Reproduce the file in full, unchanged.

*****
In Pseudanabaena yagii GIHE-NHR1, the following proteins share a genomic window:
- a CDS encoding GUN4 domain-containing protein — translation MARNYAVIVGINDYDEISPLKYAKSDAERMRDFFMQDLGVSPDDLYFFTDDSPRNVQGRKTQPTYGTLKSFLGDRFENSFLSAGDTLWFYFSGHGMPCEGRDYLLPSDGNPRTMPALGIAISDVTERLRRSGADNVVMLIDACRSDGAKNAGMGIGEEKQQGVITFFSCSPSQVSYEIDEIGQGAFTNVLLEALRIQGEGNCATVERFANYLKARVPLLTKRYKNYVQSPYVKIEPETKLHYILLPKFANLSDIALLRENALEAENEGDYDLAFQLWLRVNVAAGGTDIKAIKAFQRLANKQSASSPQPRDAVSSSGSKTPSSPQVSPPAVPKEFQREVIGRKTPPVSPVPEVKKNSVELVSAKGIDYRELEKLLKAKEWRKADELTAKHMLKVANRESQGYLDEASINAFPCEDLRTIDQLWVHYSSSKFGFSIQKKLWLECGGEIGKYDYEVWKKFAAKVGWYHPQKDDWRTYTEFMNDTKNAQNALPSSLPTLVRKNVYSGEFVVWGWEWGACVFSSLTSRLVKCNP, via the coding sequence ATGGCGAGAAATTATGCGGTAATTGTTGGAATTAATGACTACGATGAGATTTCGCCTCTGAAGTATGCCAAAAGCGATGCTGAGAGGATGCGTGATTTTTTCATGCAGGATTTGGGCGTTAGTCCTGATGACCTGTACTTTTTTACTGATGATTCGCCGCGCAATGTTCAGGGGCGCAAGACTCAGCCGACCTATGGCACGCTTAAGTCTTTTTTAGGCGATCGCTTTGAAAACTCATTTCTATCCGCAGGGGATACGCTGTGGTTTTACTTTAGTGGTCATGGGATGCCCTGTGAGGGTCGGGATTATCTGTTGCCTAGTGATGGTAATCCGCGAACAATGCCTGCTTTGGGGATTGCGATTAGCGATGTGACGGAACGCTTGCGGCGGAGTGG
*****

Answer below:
In Pseudanabaena yagii GIHE-NHR1, the following proteins share a genomic window:
- a CDS encoding GUN4 domain-containing protein — translation MARNYAVIVGINDYDEISPLKYAKSDAERMRDFFMQDLGVSPDDLYFFTDDSPRNVQGRKTQPTYGTLKSFLGDRFENSFLSAGDTLWFYFSGHGMPCEGRDYLLPSDGNPRTMPALGIAISDVTERLRRSGADNVVMLIDACRSDGAKNAGMGIGEEKQQGVITFFSCSPSQVSYEIDEIGQGAFTNVLLEALRIQGEGNCATVERFANYLKARVPLLTKRYKNYVQSPYVKIEPETKLHYILLPKFANLSDIALLRENALEAENEGDYDLAFQLWLRVNVAAGGTDIKAIKAFQRLANKQSASSPQPRDAVSSSGSKTPSSPQVSPPAVPKEFQREVIGRKTPPVSPVPEVKKNSVELVSAKGIDYRELEKLLKAKEWRKADELTAKHMLKVANRESQGYLDEASINAFPCEDLRTIDQLWVHYSSSKFGFSIQKKLWLECGGEIGKYDYEVWKKFAAKVGWYHPQKDDWRTYTEFMNDTKNAQNALPSSLPTLVRKNVYSGEFVVWGWEWGACVFSSLTSRLVKCNP, via the coding sequence ATGGCGAGAAATTATGCGGTAATTGTTGGAATTAATGACTACGATGAGATTTCGCCTCTGAAGTATGCCAAAAGCGATGCTGAGAGGATGCGTGATTTTTTCATGCAGGATTTGGGCGTTAGTCCTGATGACCTGTACTTTTTTACTGATGATTCGCCGCGCAATGTTCAGGGGCGCAAGACTCAGCCGACCTATGGCACGCTTAAGTCTTTTTTAGGCGATCGCTTTGAAAACTCATTTCTATCCGCAGGGGATACGCTGTGGTTTTACTTTAGTGGTCATGGGATGCCCTGTGAGGGTCGGGATTATCTGTTGCCTAGTGATGGTAATCCGCGAACAATGCCTGCTTTGGGGATTGCGATTAGCGATGTGACGGAACGCTTGCGGCGGAGTGG